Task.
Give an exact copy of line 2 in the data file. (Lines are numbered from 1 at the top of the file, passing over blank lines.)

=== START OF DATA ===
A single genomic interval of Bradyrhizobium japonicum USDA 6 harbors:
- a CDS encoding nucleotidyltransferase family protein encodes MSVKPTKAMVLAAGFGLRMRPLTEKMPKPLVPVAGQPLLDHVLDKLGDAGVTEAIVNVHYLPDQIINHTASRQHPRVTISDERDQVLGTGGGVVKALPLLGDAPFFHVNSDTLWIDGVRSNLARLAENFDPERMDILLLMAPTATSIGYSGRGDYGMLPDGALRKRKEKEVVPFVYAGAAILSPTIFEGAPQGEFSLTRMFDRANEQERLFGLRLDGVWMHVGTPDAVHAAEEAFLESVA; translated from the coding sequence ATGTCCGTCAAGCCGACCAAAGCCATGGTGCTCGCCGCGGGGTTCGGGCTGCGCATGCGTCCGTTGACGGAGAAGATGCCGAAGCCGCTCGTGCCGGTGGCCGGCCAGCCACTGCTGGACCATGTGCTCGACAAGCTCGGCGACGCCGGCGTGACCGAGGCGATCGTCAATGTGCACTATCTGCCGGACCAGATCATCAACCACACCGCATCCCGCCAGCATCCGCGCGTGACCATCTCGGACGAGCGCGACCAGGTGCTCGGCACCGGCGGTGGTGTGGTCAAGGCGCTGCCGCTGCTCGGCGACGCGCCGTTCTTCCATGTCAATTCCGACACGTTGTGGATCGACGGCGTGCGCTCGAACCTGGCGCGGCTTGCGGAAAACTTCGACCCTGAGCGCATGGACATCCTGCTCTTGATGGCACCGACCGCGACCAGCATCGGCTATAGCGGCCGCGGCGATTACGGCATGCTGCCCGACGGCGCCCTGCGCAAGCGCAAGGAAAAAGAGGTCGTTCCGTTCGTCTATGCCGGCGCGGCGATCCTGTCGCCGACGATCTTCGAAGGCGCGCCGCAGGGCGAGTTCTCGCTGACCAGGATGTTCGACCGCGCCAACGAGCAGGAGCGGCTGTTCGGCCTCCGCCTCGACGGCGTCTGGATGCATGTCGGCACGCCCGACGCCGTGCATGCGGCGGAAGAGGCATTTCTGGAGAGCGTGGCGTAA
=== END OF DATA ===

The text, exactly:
- a CDS encoding nucleotidyltransferase family protein encodes MSVKPTKAMVLAAGFGLRMRPLTEKMPKPLVPVAGQPLLDHVLDKLGDAGVTEAIVNVHYLPDQIINHTASRQHPRVTISDERDQVLGTGGGVVKALPLLGDAPFFHVNSDTLWIDGVRSNLARLAENFDPERMDILLLMAPTATSIGYSGRGDYGMLPDGALRKRKEKEVVPFVYAGAAILSPTIFEGAPQGEFSLTRMFDRANEQERLFGLRLDGVWMHVGTPDAVHAAEEAFLESVA; translated from the coding sequence ATGTCCGTCAAGCCGACCAAAGCCATGGTGCTCGCCGCGGGGTTCGGGCTGCGCATGCGTCCGTTGACGGAGAAGATGCCGAAGCCGCTCGTGCCGGTGGCCGGCCAGCCACTGCTGGACCATGTGCTCGACAAGCTCGGCGACGCCGGCGTGACCGAGGCGATCGTCAATGTGCACTATCTGCCGGACCAGATCATCAACCACACCGCATCCCGCCAGCATCCGCGCGTGACCATCTCGGACGAGCGCGACCAGGTGCTCGGCACCGGCGGTGGTGTGGTCAAGGCGCTGCCGCTGCTCGGCGACGCGCCGTTCTTCCATGTCAATTCCGACACGTTGTGGATCGACGGCGTGCGCTCGAACCTGGCGCGGCTTGCGGAAAACTTCGACCCTGAGCGCATGGACATCCTGCTCTTGATGGCACCGACCGCGACCAGCATCGGCTATAGCGGCCGCGGCGATTACGGCATGCTGCCCGACGGCGCCCTGCGCAAGCGCAAGGAAAAAGAGGTCGTTCCGTTCGTCTATGCCGGCGCGGCGATCCTGTCGCCGACGATCTTCGAAGGCGCGCCGCAGGGCGAGTTCTCGCTGACCAGGATGTTCGACCGCGCCAACGAGCAGGAGCGGCTGTTCGGCCTCCGCCTCGACGGCGTCTGGATGCATGTCGGCACGCCCGACGCCGTGCATGCGGCGGAAGAGGCATTTCTGGAGAGCGTGGCGTAA